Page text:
Saturday, May 07, 2011

My take on Thursday's results.

Been busy. Missed Thursday night's sleep - and paid a heavy price in pain and setback in 'operation recovery' for the pleasure of sharing Russell's victory. And fulfilling a promise to speak to Llanidloes 6th form at 9.00 Friday morning. Rested a lot since then, and today there's marked improvement in mobility. Be back on the treadmill in 10 days I reckon - after over a year's break. Anyway what did I think of Thursday's results.

In Scotland, Alex Salmond pulled off a huge success, leaving Labour in turmoil. Very bad day for Ed Miliband in Scotland. Not much to be said about the Conservatives really. What we know for the first time now is that some serious thinking needs to be done, to ensure Scotland remains a part of the Union. The Prime Minister needs to draw more on the well of inspiration that injected fire into the NOtoAV campaign.

In England, it was a good Council elections result for the Conservatives. Twelve months into a programme of repairing the national finances, with all the pain that entails, and we more than hold our position. That was an incredible result. The reality is that the Lib Dems had a disaster, Labour won fewer seats than expected, and the Conservatives won more than expected.

In Wales in was a good night for Labour, but not good as they hoped it would be. I'd felt they might do 31 - but fell just short. I sense that Labour might go it alone in the short term, with some sort of side arrangement for comfort. There is no Alex Salmond in Wales. Plaid and the Lib Dems had a poor night, especially the former. I was really sorry to see the demise of Helen Mary Jones though. Not only did we go to the same school, but she's made of admirably tough stuff, and her sister's a fellow soldier in the war on destruction of mid Wales by turbine. Nice to see another Powys man, William Powell take his place in the Bay (thanks to Russell). IWJ looks a beaten man at present. He needs to look as if he believes in himself, so that his colleagues can. Could the reverend who enjoys a cigar be looking to even up the score - or is that me causing trouble again.

The Conservatives had a better than expected night. I knew Russell George was going to win, and he'll make a really good AM. Because of my own experiences in 2007, I realised that his victory would mean Nick Bourne was likely to lose his seat. Angela Burns and Janet Finch Saunders pulled off cracking results, and at a personal friend level, its great to see Byron make it (by another turn of the quirky wheel). We need a new leader of the Assembly Group, and we chose an ideal man, in Paul Davies, to manage the contest. I'm think I know who's going to win, but I intend to keep secret how I cast that particular vote. I'm really sorry to see Jonathon Morgan lose his seat. He was a real talent. I wonder what Brynle makes of it all. I'd love a chat with the old rascal.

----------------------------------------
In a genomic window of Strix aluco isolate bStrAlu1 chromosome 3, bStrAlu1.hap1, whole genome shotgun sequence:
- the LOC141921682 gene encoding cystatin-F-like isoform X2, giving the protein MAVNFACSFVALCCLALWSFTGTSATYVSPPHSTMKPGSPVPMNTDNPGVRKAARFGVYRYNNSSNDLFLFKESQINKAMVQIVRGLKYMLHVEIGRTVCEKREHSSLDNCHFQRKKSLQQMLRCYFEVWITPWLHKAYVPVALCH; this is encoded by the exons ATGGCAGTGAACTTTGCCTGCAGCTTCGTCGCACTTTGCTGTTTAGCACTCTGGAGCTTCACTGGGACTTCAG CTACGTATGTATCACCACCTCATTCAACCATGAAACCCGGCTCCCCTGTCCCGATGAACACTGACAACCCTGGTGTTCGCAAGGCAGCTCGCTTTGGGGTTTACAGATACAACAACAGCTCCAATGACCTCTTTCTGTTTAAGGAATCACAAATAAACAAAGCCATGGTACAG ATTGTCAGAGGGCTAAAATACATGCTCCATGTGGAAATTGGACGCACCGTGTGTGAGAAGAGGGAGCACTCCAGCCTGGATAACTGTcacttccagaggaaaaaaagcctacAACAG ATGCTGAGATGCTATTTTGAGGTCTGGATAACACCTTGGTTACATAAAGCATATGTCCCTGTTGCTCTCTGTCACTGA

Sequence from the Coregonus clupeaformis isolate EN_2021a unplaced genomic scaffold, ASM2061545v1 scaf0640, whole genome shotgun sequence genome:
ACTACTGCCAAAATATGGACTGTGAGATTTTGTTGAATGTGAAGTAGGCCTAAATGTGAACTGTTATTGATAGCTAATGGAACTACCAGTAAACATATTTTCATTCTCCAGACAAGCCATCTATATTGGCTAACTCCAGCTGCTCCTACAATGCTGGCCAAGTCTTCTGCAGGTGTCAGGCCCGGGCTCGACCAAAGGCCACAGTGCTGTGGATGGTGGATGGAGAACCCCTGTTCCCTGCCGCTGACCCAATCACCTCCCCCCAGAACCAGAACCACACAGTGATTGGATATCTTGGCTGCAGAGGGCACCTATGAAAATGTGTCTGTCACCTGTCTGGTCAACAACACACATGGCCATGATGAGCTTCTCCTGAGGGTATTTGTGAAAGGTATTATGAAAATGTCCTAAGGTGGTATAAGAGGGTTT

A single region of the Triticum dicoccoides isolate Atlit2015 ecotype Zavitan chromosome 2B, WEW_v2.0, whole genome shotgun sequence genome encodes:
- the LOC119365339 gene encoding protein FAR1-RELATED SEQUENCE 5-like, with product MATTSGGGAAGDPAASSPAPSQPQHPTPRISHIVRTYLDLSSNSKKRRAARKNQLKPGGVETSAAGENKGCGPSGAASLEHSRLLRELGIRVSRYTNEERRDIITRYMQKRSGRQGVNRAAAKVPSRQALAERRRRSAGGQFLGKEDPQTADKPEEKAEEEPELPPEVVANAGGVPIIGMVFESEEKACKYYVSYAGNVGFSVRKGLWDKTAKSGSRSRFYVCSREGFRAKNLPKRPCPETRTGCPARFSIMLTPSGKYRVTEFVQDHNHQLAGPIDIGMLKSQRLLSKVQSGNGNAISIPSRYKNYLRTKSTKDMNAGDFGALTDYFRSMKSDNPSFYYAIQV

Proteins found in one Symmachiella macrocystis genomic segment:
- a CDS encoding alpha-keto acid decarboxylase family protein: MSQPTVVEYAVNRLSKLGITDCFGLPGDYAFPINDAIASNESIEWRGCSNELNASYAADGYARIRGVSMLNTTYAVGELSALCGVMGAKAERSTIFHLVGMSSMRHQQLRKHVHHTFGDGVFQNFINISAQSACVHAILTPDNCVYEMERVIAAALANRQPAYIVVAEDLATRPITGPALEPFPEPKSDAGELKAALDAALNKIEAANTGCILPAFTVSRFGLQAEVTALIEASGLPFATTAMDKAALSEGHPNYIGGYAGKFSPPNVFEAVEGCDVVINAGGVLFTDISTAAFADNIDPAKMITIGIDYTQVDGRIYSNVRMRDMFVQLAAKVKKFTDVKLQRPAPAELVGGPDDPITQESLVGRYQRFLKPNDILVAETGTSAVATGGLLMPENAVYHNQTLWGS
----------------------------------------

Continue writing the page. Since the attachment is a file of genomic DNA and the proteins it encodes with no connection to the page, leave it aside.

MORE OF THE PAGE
Anonymous said...

Dull campaign and dull result! I'd say there were no clear winners. Yes, Labour's share of the vote rose substantially but looking at the map- they have made NO gains out of their heart land it's quite amazing how solid red the NEast and South is. So on the whole not that great a result. They really should've won Carm S.Pem and Aberconwy and even Arfon for it to be a good night. They didn't.

At first it looks like an awful night for Plaid, but a few votes here and there and they would not have lost seats. However losing Aberconwy was bad.

Of all I'd say it was a good day for the Tories. Winning Carm S.Pem was remarkable, and Aberconwy also good. But again, a few votes here and there and it would have been different. But on the whole a good night- particularly in your neck of the woods.

The LibDems at first look like it was a good night. But really it wasn't, losing all but one constituent, huge swings of support and regional and constituent level. There seems to be no campaign base, which could be problematic in the future.

I'd agree with IWJ, I think Plaid have lost their direction. However it is important that he stays in the interim period so they can analyse the party and then get a leader. Though I don't think there are suitable one in the Senedd. On 'the Reverend', everyone says he wants to get back at him; I saw them once in Cardiff having a bit of an argument; but I was wondering what's the story?

On the Conservatives, I DEFINITELY know who I DON'T want as leader; I won't name him but let's say he's too vocal to being a Welsh leader. Whether you agree or not, the Conservatives HAVE 'Welsh-ified' themselves; particularly if you contrast the manifesto with Labour. This appeals to a lot of people (i.e me!) and so should continue. My preference would have been Mr Melding, but if not Paul Davies would be a good leader. I know Angela may run, but I don't know much about her.

What I would say on a more general view. But it seems that Wales is moving from being 'Left-Left' to being more to the centre. Perhaps parties should consider this for the next elections.

Glyn Davies said...

Not much I disagree with there.

Anonymous said...

Yes - Not a very good night for Labour at all with new AMs due to two Plaid candidates in Llanelli splitting the vote and just clawing back Lib Dem votes in many areas of Wales. The failure to take Clwyd West from Darren M and of Christine Gwyther to take Carmarthen West/Pembs - as well as no progress at all in Arfon or Mon showed now limited they are to two compact power bases in Cardiff and the Valleys and North East Wales. Peter Hain who was confident of an Aberconwy Victory following a host of manjor Labour events in Llandudno saw they stay in a poor third place!